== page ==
How to make your CV stand out (Working in Games #1)

Writing a Games Industry CV | Working in Games #1
I’ve been working in the games industry for almost 10 years, and for about a year I worked in recruitment. Not only do I pride myself in my own CV, but I have a fair idea of what makes an application really stand out when it reaches the recruitment team of the company you’re interested in, so here are some tips on writing an excellent games industry CV/resume, and make sure your job application gets noticed.

1. Make your cover letter personal.

This may seem like a no-brainer, but a lot of people write very dry, overly formal cover letters. This won’t make you stand out, especially not in a passionate, young industry like the games industry. In-character cover letters are great, particularly when applying for a position at an MMO or RPG company. Applying for a job at a games company who develop military FPS games? Why not introduce yourself like a soldier? Be creative, and stand out.

2. Highlight your achievements and proud moments near the top of your CV.

Now, I’m not talking about that award you got in primary school for playing the trumpet (yeah, I’ve got one of those, be jealous!) but more relevant, preferably gaming or professional achievements. For example, if you completed a high profile project or suggested a solution that a company is still using to this day, mention that! If you did voluntary work in a gaming related role, such as running a fan-site, that should come near the top too, especially if it’s directly related to the company you’re applying at. This also doesn’t have to only apply to a games industry CV either; recruiters love being able to quickly see whether the CV they’re reading will be a good fit or not.

3. Use strong action words.

Throw out words like “helped” and “supported”, favouring “built” and “developed”. Show how hands-on you were through your language! Companies want to know what you actually did, not that you gave a buddy moral support while they did something. Don’t say things like, “I was responsible for…” or “My duties included…” Tell the reader what you actually did! Also, on that note, remember to avoid using the “passive voice”.

4. Cut the crap.

That sounds harsh, but really, no one wants to read every last detail about what you did in your every day work. If it’s relevant, highlight it in as few words as possible, and bring it up in your interview. Instead, try to focus on the things you actually achieved while working there. Instead of, “Worked the till” as a responsibility at a retail position, add things like, “Created a process for tracking the impact of our promotion.” Remember, games industry CVs need to catch the attention of their reader, be it a recruiter or hiring manager, because it’s a highly competitive job market. Lots of people want to work in gaming!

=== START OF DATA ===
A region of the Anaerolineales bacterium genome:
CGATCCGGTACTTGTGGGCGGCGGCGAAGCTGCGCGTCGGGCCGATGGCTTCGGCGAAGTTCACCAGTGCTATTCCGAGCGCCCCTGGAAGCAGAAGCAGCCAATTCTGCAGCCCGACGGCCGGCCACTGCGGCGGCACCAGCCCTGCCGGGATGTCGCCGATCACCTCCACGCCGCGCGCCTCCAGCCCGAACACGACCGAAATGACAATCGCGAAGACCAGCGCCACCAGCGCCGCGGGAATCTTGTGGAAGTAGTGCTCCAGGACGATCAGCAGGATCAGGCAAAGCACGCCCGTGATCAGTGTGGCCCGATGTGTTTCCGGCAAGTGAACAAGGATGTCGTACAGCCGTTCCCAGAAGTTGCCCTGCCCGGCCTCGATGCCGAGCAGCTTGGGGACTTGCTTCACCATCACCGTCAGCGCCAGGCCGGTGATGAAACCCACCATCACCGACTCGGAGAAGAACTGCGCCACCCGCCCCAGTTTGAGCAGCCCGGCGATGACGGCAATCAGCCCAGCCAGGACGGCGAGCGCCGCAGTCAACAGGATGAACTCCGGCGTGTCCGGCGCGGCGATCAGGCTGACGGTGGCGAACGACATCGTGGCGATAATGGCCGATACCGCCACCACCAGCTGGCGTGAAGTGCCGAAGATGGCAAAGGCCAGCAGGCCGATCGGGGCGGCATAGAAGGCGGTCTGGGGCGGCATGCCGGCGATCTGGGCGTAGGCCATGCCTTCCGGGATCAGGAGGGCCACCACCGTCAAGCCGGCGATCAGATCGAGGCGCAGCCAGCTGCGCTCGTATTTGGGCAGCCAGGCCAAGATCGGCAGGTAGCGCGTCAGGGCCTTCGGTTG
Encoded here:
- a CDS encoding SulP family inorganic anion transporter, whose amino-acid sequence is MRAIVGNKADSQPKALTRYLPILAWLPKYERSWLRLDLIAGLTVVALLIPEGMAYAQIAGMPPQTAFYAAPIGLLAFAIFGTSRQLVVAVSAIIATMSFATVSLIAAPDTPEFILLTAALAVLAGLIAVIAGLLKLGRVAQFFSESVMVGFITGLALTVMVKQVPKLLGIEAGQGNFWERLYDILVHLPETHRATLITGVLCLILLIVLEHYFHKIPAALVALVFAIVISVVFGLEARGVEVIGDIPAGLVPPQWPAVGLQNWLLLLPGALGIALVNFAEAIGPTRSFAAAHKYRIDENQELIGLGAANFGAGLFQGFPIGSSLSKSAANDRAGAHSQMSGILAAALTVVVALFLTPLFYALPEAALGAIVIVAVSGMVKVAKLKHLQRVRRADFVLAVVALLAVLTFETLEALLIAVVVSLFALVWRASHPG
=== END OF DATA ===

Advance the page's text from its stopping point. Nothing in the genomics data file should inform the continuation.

5. List your relevant interests.

Yes, that includes gaming! The amount of people who don’t put gaming as an interest on their CV or cover letter astounds me, especially those applying for games industry positions because they think it looks “unprofessional”. Unsurprisingly, playing games is not considered “unprofessional” in the games industry. Don’t be silly.

6. Education isn’t everything.

This isn’t just about your CV, it’s about your attitude as well. While being educated is awesome, and especially so if the job listing states it as a requirement, having a degree is not the most important thing about your experience. Your experience is! Don’t be discouraged if you don’t have that Bachelor degree. Unless the career specifically requires it, apply anyway! And even if it does, your experience and passion might be worth a lot more than you think.

7. Don’t be afraid to get creative.

CVs and cover letters don’t have to be all drab, black font on white paper. Check out LadyLexieBaby’s creative League of Legends themed passport CV used for her application to an Events QA role at Riot Games, or any one of these 21 creative CVs. One tip – if you’re sending these in, make sure to send either a paper copy in plain text, or a digital copy via email. Assuming you’re mailing or hand-delivering a masterfully hand-crafted CV, you could always include a paper copy in plain text along with a USB stick containing the digital copy, for ease of printing when it comes round to interview stage.


So what are you waiting for? Get out there and start applying for the position of your dreams! If you’ve got any questions, leave me a comment below and I’ll be glad to help you out in any way I can!

More in the Working in Games series
Working in Games series
Working in Games #1: How to make your CV stand out
Working in Games #2: Words to use in your cover letter
Working in Games #3: What to expect in your games industry job interview

Got any questions?
Feel free to ask in the comments!